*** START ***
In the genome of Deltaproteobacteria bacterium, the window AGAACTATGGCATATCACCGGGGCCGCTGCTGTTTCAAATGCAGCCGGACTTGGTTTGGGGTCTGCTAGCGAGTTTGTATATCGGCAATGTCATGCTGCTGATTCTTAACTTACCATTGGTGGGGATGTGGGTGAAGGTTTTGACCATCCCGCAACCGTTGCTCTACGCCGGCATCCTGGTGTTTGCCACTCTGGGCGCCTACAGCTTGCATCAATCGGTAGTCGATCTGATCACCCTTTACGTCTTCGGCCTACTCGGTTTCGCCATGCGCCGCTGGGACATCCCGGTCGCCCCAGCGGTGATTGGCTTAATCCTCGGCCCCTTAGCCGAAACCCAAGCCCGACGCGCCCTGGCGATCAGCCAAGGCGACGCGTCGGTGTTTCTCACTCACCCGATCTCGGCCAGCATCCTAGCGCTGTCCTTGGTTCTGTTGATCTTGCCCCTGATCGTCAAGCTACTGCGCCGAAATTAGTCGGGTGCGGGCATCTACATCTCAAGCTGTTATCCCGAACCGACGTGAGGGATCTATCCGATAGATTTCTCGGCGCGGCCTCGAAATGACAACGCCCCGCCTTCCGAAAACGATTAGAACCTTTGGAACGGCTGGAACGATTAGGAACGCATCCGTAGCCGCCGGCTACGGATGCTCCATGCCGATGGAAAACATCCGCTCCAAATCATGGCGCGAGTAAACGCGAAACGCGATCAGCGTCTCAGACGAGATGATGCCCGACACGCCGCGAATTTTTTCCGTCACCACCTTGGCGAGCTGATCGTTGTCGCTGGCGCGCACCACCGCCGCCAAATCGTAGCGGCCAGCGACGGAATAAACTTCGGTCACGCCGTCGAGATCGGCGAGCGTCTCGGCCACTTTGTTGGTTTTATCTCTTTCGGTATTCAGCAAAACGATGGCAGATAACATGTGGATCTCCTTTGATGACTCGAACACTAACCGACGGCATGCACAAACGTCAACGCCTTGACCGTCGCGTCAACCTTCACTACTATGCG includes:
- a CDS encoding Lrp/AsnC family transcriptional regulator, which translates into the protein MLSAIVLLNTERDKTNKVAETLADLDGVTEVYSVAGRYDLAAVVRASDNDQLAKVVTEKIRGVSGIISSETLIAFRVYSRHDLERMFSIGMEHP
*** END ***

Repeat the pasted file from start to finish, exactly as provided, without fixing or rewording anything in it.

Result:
In the genome of Deltaproteobacteria bacterium, the window AGAACTATGGCATATCACCGGGGCCGCTGCTGTTTCAAATGCAGCCGGACTTGGTTTGGGGTCTGCTAGCGAGTTTGTATATCGGCAATGTCATGCTGCTGATTCTTAACTTACCATTGGTGGGGATGTGGGTGAAGGTTTTGACCATCCCGCAACCGTTGCTCTACGCCGGCATCCTGGTGTTTGCCACTCTGGGCGCCTACAGCTTGCATCAATCGGTAGTCGATCTGATCACCCTTTACGTCTTCGGCCTACTCGGTTTCGCCATGCGCCGCTGGGACATCCCGGTCGCCCCAGCGGTGATTGGCTTAATCCTCGGCCCCTTAGCCGAAACCCAAGCCCGACGCGCCCTGGCGATCAGCCAAGGCGACGCGTCGGTGTTTCTCACTCACCCGATCTCGGCCAGCATCCTAGCGCTGTCCTTGGTTCTGTTGATCTTGCCCCTGATCGTCAAGCTACTGCGCCGAAATTAGTCGGGTGCGGGCATCTACATCTCAAGCTGTTATCCCGAACCGACGTGAGGGATCTATCCGATAGATTTCTCGGCGCGGCCTCGAAATGACAACGCCCCGCCTTCCGAAAACGATTAGAACCTTTGGAACGGCTGGAACGATTAGGAACGCATCCGTAGCCGCCGGCTACGGATGCTCCATGCCGATGGAAAACATCCGCTCCAAATCATGGCGCGAGTAAACGCGAAACGCGATCAGCGTCTCAGACGAGATGATGCCCGACACGCCGCGAATTTTTTCCGTCACCACCTTGGCGAGCTGATCGTTGTCGCTGGCGCGCACCACCGCCGCCAAATCGTAGCGGCCAGCGACGGAATAAACTTCGGTCACGCCGTCGAGATCGGCGAGCGTCTCGGCCACTTTGTTGGTTTTATCTCTTTCGGTATTCAGCAAAACGATGGCAGATAACATGTGGATCTCCTTTGATGACTCGAACACTAACCGACGGCATGCACAAACGTCAACGCCTTGACCGTCGCGTCAACCTTCACTACTATGCG includes:
- a CDS encoding Lrp/AsnC family transcriptional regulator, which translates into the protein MLSAIVLLNTERDKTNKVAETLADLDGVTEVYSVAGRYDLAAVVRASDNDQLAKVVTEKIRGVSGIISSETLIAFRVYSRHDLERMFSIGMEHP